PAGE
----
Guiding principles focus on customer service

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When Mike Rosati looks out his window, he sees more sunny days ahead.

The owner of Rosati Windows said his business is well-prepared, not just for the climate outside but also for the financial climate.

“I think a lot of the decisions we’ve made in prior years have helped us with the times we’re in now,” Rosati said. “We’re known as a trusted company by our clients, and we’ve saved a nest egg for times like this. You’ve got to have a reserve and have that for emergencies.”

Rosati Windows is a local manufacturer of windows and doors. The business opened in April 2000 with two employees in a 6,000-square-foot building. Today, Rosati Windows employs 168 people and operates out of a 60,000-square-foot building on Roberts Road in northwest Columbus.

Rosati grew up surrounded by entrepreneurs — his grandparents owned grocery stores and his parents were in the real estate business, he said.

“I’d been in the home-improvement business for about 30 years when I decided it was time to go off on my own,” Rosati said. “There’s a whole different focus when you’re a small business in a city. You’ve got to be a lot more on your game. You’ve got to be very concerned with customer service and the quality of your products.

And you have to be willing to give back to the community and take on issues to help out any way you can.”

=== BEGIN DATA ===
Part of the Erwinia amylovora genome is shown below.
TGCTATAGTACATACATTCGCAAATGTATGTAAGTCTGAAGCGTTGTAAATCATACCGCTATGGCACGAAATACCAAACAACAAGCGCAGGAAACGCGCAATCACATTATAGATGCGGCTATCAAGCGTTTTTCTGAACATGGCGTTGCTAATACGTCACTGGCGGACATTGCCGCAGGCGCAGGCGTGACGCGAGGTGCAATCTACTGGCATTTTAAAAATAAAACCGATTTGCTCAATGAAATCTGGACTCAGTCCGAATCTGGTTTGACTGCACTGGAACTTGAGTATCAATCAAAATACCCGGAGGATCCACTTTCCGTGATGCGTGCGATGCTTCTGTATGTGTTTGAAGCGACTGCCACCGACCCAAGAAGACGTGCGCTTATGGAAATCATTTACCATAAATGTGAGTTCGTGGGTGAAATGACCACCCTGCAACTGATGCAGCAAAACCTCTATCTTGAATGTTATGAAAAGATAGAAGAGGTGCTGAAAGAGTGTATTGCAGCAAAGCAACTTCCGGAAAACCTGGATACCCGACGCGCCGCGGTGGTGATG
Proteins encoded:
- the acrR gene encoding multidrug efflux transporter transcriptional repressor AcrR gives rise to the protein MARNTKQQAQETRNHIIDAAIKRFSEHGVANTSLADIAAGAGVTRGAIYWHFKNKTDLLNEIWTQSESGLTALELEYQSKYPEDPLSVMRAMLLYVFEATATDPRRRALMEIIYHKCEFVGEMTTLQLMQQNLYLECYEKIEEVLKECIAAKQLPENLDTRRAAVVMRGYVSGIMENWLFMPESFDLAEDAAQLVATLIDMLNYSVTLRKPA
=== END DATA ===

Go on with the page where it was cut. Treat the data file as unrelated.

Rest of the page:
The company lists its 10 principles on its website and marketing materials. All revolve around putting the customer first.

“Those principles were developed over years of being in customer service,” Rosati said. “These are things I believe in and want to instill in my employees. There’s no question that’s been very successful and we all understand the customer is the most important thing we deal with every day.”

Taking care of the customers hasn’t been Rosati’s only key to success, however; he said he believes in taking care of his employees, too.

“Taking care of my customers and my employees — that’s about as simple as I can get,” Rosati said. “We have very little turnover and have people that have been here for a long time, which is very uncommon in the home-improvement industry. It makes me feel good.”

Even in a challenging economic climate, Rosati Windows continues to add new product lines.

“We’ve kept a close eye on our expenses and our debt load, which I think is very important to surviving the next couple of years,” Rosati said. “We brought in a couple of new product lines over the past two years, so in 2012, we’ll be looking to maintain those and hopefully, the economy will get back to normal by 2013.”

 

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